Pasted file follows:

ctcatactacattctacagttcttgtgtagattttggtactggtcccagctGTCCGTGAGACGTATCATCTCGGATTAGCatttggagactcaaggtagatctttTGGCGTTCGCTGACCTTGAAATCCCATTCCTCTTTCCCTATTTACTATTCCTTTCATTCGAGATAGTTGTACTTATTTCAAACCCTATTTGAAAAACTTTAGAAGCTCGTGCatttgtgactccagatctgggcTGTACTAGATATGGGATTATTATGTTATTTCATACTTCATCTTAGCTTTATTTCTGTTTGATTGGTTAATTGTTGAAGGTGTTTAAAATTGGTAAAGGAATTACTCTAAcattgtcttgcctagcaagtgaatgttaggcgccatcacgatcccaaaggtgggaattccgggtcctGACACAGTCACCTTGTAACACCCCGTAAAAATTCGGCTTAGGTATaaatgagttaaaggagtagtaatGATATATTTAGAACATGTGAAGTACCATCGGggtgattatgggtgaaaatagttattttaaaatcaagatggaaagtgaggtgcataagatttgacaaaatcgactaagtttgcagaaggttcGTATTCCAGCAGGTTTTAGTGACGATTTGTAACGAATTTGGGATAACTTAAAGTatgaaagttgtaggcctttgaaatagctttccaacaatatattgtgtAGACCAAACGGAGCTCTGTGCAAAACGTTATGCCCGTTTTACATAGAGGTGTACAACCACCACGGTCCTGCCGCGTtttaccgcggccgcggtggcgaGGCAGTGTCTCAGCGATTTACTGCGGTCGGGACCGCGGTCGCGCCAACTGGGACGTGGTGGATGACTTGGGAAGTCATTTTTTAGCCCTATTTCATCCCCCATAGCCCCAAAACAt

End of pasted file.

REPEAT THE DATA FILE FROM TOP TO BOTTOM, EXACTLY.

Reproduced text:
ctcatactacattctacagttcttgtgtagattttggtactggtcccagctGTCCGTGAGACGTATCATCTCGGATTAGCatttggagactcaaggtagatctttTGGCGTTCGCTGACCTTGAAATCCCATTCCTCTTTCCCTATTTACTATTCCTTTCATTCGAGATAGTTGTACTTATTTCAAACCCTATTTGAAAAACTTTAGAAGCTCGTGCatttgtgactccagatctgggcTGTACTAGATATGGGATTATTATGTTATTTCATACTTCATCTTAGCTTTATTTCTGTTTGATTGGTTAATTGTTGAAGGTGTTTAAAATTGGTAAAGGAATTACTCTAAcattgtcttgcctagcaagtgaatgttaggcgccatcacgatcccaaaggtgggaattccgggtcctGACACAGTCACCTTGTAACACCCCGTAAAAATTCGGCTTAGGTATaaatgagttaaaggagtagtaatGATATATTTAGAACATGTGAAGTACCATCGGggtgattatgggtgaaaatagttattttaaaatcaagatggaaagtgaggtgcataagatttgacaaaatcgactaagtttgcagaaggttcGTATTCCAGCAGGTTTTAGTGACGATTTGTAACGAATTTGGGATAACTTAAAGTatgaaagttgtaggcctttgaaatagctttccaacaatatattgtgtAGACCAAACGGAGCTCTGTGCAAAACGTTATGCCCGTTTTACATAGAGGTGTACAACCACCACGGTCCTGCCGCGTtttaccgcggccgcggtggcgaGGCAGTGTCTCAGCGATTTACTGCGGTCGGGACCGCGGTCGCGCCAACTGGGACGTGGTGGATGACTTGGGAAGTCATTTTTTAGCCCTATTTCATCCCCCATAGCCCCAAAACAt